This is my first blog post so I think it’s important to tell you a little bit about who I am. Firstly, my name’s Melissa. I am the new editorial intern at Latinitas. I am a senior at the University of Texas majoring in International Relations and Spanish with a minor in Latin American Studies. As a Hispanic female, I have to say that I’m thrilled to be on board with a group of wonderful people who are truly inspiring and so very passionate when it comes to their mission of empowering young Latinas. I have a great passion for the arts: everything music, art, film, theatre, and literature. More importantly, my passion is for everything Latin America. This blog will be dedicated to just that: the arts in Latin America, the arts and Latin America.
Let’s start with a little literature:
An author that has struck my attention lately is Isabel Allende. I’ve read her since I was in middle school but lately she’s come back around and haunted me in conversations, in old books and stories. She’s quite a person. I mean, she really is. I had the opportunity to meet her when I was about eighteen and have been her biggest fan ever since. She’s about the age of my grandmother but is the most provocative, liberal and outspoken person that I’ve ever met. She says what’s on her mind and never apologizes—no matter how suggestive her words can be.
Isabel Allende is Chilean. She was born into a political family and fled the country after a right wing military junta overthrew the government and assassinated her uncle--Chile’s president in 1973. Due to the dictatorship that censored any kind of left wing thinking, which included but was not limited to artists and writers, and her political ties to the presidency overthrown, she fled the country. And with good reason—the military junta disappeared thousands of people while in power from all walks of life. This is a very sad part of history in Chile still very much relevant today because people are still mourning the loss of their loved ones. Allende was one of the few that was able to escape all of that and has been able to share her thoughts about politics through her writings.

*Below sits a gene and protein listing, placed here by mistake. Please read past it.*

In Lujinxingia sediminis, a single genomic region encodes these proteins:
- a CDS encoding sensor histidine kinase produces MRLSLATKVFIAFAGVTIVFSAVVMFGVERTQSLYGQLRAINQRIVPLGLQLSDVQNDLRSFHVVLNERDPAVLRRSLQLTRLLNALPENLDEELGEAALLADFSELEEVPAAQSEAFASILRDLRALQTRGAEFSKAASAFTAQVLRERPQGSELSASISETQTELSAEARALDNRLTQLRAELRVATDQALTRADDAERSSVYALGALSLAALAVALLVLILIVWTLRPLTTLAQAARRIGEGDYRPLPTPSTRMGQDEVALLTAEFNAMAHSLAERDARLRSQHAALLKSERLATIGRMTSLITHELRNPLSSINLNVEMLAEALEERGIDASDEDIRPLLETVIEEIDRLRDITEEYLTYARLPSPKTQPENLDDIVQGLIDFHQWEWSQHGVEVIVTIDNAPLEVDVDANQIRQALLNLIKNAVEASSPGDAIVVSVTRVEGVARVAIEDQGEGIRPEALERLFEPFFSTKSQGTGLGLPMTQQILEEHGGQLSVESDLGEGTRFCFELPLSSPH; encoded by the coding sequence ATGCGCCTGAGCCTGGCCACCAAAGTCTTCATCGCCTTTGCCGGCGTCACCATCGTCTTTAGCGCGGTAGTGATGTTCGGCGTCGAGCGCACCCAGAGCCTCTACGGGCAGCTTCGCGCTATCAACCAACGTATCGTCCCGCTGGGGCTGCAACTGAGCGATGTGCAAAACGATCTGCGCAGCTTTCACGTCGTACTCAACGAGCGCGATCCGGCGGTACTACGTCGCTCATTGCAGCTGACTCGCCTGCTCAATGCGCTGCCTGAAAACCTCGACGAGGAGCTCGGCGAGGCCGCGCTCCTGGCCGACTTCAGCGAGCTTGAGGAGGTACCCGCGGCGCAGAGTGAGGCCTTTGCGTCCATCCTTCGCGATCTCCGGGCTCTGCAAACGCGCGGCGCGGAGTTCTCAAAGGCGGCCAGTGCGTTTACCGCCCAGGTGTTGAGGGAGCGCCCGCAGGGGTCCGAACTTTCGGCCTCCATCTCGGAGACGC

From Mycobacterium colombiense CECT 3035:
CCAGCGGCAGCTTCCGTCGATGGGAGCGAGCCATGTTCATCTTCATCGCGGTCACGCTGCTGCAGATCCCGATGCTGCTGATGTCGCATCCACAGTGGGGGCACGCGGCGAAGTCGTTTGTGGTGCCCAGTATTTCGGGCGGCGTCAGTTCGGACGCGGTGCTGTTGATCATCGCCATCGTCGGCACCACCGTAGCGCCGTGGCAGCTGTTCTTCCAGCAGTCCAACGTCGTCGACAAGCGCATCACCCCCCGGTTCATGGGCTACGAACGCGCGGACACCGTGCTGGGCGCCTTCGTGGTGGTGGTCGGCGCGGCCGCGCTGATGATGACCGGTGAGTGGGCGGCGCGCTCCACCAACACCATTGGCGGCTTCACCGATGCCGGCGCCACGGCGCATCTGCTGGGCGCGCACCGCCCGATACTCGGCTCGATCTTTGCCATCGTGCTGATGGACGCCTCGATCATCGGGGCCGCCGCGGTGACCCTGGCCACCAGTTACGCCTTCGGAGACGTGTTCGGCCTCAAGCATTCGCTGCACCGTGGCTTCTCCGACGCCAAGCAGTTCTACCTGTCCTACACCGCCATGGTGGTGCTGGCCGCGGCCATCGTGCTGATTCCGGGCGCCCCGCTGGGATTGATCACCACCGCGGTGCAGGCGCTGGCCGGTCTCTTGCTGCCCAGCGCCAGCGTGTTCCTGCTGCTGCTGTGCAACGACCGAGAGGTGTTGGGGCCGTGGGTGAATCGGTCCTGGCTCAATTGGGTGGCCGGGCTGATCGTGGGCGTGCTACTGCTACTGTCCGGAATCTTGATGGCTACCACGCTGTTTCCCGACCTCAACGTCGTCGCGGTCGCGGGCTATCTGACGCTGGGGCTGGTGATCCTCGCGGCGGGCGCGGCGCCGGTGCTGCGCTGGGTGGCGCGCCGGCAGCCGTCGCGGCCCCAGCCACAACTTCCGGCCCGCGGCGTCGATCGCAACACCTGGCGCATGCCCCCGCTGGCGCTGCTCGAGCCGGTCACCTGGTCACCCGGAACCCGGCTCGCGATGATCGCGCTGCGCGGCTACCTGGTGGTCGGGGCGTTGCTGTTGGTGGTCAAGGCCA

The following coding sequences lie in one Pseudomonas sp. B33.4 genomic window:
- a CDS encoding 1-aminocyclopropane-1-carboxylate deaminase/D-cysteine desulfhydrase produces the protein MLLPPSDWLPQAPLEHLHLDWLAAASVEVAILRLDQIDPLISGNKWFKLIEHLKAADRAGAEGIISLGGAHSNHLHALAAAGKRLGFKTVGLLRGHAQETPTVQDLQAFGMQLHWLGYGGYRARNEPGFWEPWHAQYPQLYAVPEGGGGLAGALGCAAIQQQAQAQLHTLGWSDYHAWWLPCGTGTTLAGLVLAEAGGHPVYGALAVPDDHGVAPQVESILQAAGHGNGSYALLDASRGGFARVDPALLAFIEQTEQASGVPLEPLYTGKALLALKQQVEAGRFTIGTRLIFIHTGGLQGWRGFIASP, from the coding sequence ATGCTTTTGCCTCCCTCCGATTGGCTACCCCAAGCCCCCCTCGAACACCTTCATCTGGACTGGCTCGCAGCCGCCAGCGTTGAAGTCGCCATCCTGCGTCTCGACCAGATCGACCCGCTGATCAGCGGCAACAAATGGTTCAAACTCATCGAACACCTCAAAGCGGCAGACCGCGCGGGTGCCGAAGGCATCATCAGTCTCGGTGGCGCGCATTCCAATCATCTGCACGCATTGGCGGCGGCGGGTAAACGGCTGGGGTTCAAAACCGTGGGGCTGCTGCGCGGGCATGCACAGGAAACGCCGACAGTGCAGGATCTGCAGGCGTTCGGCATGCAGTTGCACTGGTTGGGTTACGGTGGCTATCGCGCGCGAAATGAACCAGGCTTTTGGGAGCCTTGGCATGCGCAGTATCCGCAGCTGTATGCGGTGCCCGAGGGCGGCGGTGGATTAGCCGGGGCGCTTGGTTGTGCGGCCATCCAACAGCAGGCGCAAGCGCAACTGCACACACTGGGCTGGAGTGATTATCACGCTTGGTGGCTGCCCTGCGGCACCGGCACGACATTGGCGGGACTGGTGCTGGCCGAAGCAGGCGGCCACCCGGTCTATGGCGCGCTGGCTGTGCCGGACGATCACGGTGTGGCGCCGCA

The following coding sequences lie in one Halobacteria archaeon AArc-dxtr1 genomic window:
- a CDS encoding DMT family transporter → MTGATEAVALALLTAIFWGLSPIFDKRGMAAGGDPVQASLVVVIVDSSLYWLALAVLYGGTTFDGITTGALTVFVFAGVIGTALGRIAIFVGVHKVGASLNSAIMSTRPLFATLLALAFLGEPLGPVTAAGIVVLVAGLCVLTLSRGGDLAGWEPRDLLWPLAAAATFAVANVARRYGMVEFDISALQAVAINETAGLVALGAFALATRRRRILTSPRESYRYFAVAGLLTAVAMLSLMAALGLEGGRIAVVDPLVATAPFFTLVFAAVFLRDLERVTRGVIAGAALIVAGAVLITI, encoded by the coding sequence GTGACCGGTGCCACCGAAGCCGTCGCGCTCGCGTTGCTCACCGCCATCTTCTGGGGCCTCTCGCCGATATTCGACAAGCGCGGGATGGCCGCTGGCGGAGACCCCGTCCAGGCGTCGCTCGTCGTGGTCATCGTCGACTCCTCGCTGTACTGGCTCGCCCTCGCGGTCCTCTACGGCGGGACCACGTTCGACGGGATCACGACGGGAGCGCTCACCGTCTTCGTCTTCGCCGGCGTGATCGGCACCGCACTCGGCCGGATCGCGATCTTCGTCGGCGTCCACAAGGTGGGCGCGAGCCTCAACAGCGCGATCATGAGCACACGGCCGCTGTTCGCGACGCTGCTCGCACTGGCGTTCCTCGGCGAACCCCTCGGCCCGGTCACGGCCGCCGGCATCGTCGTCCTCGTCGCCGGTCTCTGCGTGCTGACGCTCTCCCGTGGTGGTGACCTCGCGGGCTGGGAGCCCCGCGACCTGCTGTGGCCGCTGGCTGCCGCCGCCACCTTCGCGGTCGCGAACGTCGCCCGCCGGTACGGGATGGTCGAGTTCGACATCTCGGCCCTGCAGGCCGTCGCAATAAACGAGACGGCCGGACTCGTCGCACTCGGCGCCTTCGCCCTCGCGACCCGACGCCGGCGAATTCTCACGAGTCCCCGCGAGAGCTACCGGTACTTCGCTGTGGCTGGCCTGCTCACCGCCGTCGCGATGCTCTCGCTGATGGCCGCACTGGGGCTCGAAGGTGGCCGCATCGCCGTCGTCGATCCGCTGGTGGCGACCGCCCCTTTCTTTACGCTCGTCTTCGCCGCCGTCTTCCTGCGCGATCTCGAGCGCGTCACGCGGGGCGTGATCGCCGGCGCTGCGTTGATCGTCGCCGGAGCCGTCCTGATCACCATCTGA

I've always looked up to her because of her powerful writings and talks about Latinos and Latina women. While I don't consider myself to be a feminist (maybe just because of the negative stigma often associated with the term), I do believe in the empowerment of Hispanics--particularly Hispanic women. I saw this talk on TED and its very thought provoking. Isabel Allende is a feminist and she has some wonderful things to say. It's quite long but it's really great!